Data-Driven Decision-Making in K-12
Education: Using the Learning Delta to
Manage for Results
A High Delta Learning  Whit...
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        quot;…When you can measure what you are speaking about, and express it in numbers, you
        know somet...
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The TVAAS has been in use since          progress being made in the class-       material satisfactorily by the en...
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• As interim Learning Deltas are         Thought
Page 4

Page 5

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                                          model), which need to be improved,                     3. Do our measure...
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performance for the future. In other
words, we can improve the state of
education if we move beyond the
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                                                as teamwork, culture, and be-
But, as with company earnings, we   ...
Page 9

The point I wish to make here about
quot;digitizingquot; the classroom is differ-       Figure 7
ent from the quot...
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These components comprise a                                                       the data fairly or constructive...
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                                         PRESS RELEASE (Excerpt)
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                                                                 Appendix A

Learning Delta White Paper  Greg Luther 2003
Learning Delta White Paper  Greg Luther 2003
Learning Delta White Paper  Greg Luther 2003
Learning Delta White Paper  Greg Luther 2003
Learning Delta White Paper  Greg Luther 2003
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Learning Delta White Paper Greg Luther 2003


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White paper -- Using the Learning Delta to Manage Teaching and Learning Performance
May, 2003

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Learning Delta White Paper Greg Luther 2003

  1. 1. Data-Driven Decision-Making in K-12 Education: Using the Learning Delta to Manage for Results A High Delta Learning  White Paper Gregory D. Luther Founder and Principal High Delta Learning, LLC May, 2003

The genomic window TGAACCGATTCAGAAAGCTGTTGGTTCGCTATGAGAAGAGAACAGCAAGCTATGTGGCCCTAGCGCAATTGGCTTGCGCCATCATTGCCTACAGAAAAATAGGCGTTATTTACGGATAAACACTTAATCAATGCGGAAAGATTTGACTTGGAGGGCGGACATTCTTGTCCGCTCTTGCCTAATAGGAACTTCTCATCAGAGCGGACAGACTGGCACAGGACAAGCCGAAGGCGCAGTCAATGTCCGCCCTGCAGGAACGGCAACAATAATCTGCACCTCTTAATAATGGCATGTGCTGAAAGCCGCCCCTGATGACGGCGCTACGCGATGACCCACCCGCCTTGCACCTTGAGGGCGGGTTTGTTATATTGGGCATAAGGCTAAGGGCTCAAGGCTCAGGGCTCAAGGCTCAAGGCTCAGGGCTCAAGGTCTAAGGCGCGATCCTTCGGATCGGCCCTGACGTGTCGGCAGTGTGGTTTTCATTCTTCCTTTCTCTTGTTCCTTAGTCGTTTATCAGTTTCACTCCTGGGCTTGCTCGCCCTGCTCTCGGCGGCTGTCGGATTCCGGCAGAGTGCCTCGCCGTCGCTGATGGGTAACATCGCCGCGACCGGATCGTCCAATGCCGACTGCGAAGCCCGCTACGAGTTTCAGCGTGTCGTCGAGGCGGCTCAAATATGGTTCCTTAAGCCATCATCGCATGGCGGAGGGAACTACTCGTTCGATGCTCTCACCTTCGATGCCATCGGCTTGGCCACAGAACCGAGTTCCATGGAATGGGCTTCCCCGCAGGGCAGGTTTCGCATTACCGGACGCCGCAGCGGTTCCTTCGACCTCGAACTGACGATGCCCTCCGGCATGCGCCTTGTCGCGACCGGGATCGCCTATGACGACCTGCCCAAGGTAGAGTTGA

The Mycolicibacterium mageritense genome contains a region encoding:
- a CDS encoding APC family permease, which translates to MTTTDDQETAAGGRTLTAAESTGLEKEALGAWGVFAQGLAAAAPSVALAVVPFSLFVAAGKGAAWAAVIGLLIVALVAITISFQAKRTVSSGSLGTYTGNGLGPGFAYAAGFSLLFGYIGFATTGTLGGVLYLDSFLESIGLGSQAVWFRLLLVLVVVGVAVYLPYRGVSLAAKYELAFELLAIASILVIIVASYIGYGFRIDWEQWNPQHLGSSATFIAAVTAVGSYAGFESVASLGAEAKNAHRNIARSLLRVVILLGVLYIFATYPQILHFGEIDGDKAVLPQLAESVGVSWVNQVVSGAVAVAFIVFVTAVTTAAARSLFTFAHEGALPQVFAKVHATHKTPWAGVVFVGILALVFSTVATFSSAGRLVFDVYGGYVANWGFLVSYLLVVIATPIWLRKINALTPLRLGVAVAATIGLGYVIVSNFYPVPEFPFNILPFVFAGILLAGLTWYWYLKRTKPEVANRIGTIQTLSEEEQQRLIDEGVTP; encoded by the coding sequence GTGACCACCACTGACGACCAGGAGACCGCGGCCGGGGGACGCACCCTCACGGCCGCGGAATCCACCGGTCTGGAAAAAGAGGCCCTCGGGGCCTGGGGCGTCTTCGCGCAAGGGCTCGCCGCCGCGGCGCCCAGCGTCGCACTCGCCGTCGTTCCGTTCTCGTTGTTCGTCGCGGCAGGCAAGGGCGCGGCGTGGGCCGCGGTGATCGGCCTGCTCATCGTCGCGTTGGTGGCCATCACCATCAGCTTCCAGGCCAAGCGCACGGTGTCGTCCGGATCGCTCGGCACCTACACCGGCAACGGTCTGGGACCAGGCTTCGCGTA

2. 2. Page 1 quot;…When you can measure what you are speaking about, and express it in numbers, you know something about it; but when you cannot measure it, when you cannot express it in numbers, your knowledge is of a meagre and unsatisfactory kind; it may be the beginning of knowledge, but you have scarcely in your thoughts advanced to the state of Science, whatever the matter may be.quot;  Lord Kelvin, 1884 sector. Typically, instead of em- In this paper I make a three-part Introduction ploying a quot;generally accepted argument: The emerging market for K-12 accounting principlequot; for learning education services is placing cities, measurement, there is a call for 1. More can be done to improve school districts, and parents into the outside research to assess or validate education by managing the ef- position of education consumers a program's salutary effects, to be fectiveness of teaching than by who have a growing need for performed using multivariate statis- any other single factor. accurate, understandable, and timely tical analysis and experimental 2. Using the Learning Delta to information on which to base their designs taken from social science measure learning progress is choices. Similarly, education phi- and clinical drug trials. In short, fundamental to managing and lanthropies have choices to make because schools do not measure improving the effectiveness of with regard to which reforms or their own performance, somebody education reform programs, innovations to back with their else has tousually at considerable schools, and teaching generally. financial resources. In the words of expense and with substantial delays the Thomas B. Fordham Founda- between the point of data capture 3. In order to implement Learning tion: and the reporting of results. Delta Management, classroom workflows must be digitized in In this paper I propose the Learn- Private individuals and organizations… order to enable the instrumen- ing Delta as a top-level perform- can spend their dollars exactly where tation of teaching and learning ance metric for schools. Learning they seek to do the most good. If they in schools. Delta is a measure of learning direct their money, energy, and influ- progress that captures each stu- ence toward the right targets. . . their dent's change in mastery for a given leverage will help move the system Part 1: Value-Added Testing period of time. In addition to itself. The philanthropic sector-America's and Teacher Effectiveness improving the manageability of unique blend of private organizations individual student progress, Learning There is already a substantial body with public-minded goals-has the Delta data can be aggregated to of empirical work from the state of freedom of action to push on the right arrive at progress measures for Tennessee that substantiates the pressure points, and it has clout that classrooms, entire schools, or school i importance and utility of collecting most parents lack . systems. Learning Deltas can be data on students' learning progress. But a critical difficulty facing educa- used to minimize the time students Together with the Tennessee Value- tion philanthropiesas well as cities, spend waiting for learning to hap- Added Assessment System school districts, and parentsis that pen. Perhaps most importantly, (TVAAS), Dr. William Sanders, at schools do not adequately account continuously accumulating and the University of Tennessee Value- for their primary product: learning. analyzing longitudinal Learning Added Research and Assessment Measuring and analyzing the impact Delta data for all students represents Center, found that of all the factors of reforms and innovations on an embedded research process that influencing the observed change in students' learning progress is a can inform and help to improve student test scores from year to year, problem because schools do not instruction in every classroom, teacher effectiveness was by far the employ performance measures and school, and school system that uses most powerful. management processes like enter- it. prises outside of the education